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Carpentry program strives for workplace safety

Operating mitre saws with the blades rolling at full speed, students of the carpentry program carefully slice through sheets of plywood as they keep moving them around to make sure that the plywood is being cut into the right shapes.

Sawdust flies around the workshop like snowflakes that are blown by the wind. Students wear hard hats and goggles.

But they are not wearing dust masks, which protect them from the sawdust.

The risk behind carpenters who have no protection is high. According to information from Canadian Cancer Society, carpenters are listed among people who are most likely to be exposed to asbestos that are harmful to human lungs. This can potentially lead to lung cancer.

The concerns over this, however, can be eliminated, since the program has its own ways to deal with the sawdust which, to many non-professionals, seems to bother carpentry students.

“We have a dust extractor,” said Michael Nauth, professor of carpenter apprenticeship, while pointing at a big ventilation tube stretching across the workshop ceiling. “That pulls the dust out.”

The ventilation system is designed to minimize the airborne dust inhaled by people in the workshop. Equipment such as a handheld sander, which is a power tools that is used to smooth surfaces, are typically hooked up to vacuum cleaners to collect the dust.

That doesn’t mean they never wear the masks. Students still follow instructions and put on masks in some circumstances.

“It’s their choice if they want to wear dust masks,” said Nauth, “but usually when there’s a lot of sanding at the same time, they will wear dust masks.”

Air quality is not the only aspect that needs to be taken into consideration in carpentry industry.

Safety is also of the essence. A report presented by the Workplace Safety and Insurance Board, an Ontario government agency, shows that over the period from 2008 to 2017, construction accounts for the highest traumatic fatality percentages in terms of industry sectors. It reaches 30 per cent.

Except for basic safety training, the program also puts students under proper supervision in terms of tool operations. Students are not allowed to use the tools during breaks.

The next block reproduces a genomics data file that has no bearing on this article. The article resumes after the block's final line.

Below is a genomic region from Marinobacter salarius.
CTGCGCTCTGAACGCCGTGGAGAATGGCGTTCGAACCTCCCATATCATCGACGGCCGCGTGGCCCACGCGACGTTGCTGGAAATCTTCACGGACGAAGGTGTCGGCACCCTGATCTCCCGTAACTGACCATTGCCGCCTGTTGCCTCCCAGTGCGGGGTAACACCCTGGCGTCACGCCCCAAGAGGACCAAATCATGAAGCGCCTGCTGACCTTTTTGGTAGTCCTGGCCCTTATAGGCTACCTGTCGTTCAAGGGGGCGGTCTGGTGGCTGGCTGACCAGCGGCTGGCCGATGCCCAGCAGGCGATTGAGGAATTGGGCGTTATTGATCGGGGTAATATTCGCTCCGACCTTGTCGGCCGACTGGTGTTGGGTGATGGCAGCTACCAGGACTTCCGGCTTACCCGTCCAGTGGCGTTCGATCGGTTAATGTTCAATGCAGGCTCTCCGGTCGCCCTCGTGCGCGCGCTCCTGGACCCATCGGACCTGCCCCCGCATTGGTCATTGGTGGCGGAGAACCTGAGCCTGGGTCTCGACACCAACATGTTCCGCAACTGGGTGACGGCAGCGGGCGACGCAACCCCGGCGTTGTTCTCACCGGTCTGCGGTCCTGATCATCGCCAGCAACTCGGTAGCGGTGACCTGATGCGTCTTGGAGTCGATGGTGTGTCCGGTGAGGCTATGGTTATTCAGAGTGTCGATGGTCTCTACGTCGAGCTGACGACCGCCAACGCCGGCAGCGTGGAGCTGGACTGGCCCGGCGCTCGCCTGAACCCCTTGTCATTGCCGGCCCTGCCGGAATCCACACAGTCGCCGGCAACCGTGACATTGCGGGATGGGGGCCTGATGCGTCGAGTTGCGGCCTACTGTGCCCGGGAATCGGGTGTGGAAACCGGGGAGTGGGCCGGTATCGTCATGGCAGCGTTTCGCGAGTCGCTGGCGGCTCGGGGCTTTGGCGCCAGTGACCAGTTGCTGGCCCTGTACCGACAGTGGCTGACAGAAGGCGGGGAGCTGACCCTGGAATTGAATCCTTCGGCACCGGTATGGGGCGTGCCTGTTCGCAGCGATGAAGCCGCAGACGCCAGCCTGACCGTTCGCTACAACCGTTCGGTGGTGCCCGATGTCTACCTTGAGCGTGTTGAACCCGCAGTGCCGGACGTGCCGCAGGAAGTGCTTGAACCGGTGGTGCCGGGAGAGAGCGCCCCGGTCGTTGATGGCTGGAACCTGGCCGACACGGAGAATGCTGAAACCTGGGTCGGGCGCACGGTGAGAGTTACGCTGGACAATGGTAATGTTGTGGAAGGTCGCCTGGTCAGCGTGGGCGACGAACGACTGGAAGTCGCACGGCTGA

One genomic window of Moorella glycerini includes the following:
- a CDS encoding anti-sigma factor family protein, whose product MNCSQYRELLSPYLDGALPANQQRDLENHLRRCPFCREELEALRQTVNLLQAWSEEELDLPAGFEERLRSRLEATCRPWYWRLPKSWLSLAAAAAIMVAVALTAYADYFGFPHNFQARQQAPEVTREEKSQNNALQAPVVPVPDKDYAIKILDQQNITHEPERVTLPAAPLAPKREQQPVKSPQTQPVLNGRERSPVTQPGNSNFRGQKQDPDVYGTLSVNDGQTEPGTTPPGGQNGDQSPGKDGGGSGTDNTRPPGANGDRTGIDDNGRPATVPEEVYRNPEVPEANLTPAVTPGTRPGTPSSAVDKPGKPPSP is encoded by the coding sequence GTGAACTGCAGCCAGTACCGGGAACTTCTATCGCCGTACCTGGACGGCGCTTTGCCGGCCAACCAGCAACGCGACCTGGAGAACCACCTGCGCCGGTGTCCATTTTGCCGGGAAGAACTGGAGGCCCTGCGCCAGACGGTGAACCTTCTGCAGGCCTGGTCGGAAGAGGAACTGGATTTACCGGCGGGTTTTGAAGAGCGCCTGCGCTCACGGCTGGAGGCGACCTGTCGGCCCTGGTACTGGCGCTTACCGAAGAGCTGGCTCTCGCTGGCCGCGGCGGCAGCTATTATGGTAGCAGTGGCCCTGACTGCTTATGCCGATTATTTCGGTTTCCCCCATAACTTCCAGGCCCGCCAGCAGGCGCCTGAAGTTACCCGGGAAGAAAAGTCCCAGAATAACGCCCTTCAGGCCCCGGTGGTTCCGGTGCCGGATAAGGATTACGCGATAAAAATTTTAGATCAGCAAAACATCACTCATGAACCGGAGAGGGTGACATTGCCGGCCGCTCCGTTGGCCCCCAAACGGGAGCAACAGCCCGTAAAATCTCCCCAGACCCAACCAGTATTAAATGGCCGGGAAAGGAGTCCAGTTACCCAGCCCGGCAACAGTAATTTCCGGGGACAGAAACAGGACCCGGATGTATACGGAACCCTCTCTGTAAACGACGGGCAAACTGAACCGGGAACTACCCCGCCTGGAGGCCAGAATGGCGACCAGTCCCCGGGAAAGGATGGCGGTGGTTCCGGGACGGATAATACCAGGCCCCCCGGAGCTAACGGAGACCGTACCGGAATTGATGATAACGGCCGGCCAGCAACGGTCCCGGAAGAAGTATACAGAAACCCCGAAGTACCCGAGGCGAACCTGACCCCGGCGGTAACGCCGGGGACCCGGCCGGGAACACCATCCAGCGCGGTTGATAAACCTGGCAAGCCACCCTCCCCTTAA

Some new students are uncertain and nervous about what they are working with. They are more likely to injure themselves with power tools. That is why they need mechanical protection when they find themselves facing emergency situations.

Greg Kenny, coordinator of the carpentry program, said that if students are not sure about what they’re doing, instructors will put them to work on a special kind of table saw, which is able to eliminate the potential risk by automatically stopping when the user unintentionally touches the blade on the machine.

“If they ever did touch the blade,” said Kenny while explaining the machine’s safety mechanism, “There are a few things that would happen. The electricity would cut, the blade will drop and there’s a break that hits the blade.”

Injuries do happen occasionally, but usually not with power tools. Instead, human error in using manual tool plays a major role.

“Because people respect power tools more,” said Kenny, “and they know the potential of injury.”

Despite the program’s demonstration and emphasis regarding how to use the manual tools in a safe way, students are prone to take shortcuts sometimes, which brings them trouble.

Sometimes students holds the wood on the table with one hand and the chisel with the other hand. Their hands slip and students cut themselves.

“I think two years ago we had a guy who needed stitches,” said Nauth. “He cut his hand with the chisel and he needed to go to doctor’s office to get couple of stitches.”

As more and more students graduate and work in construction program, safety conditions accumulate attention.

“I think we’re more onto it now than we’ve ever been,” said Kenny. “If we ever see our room for improvement, we usually act on it.”

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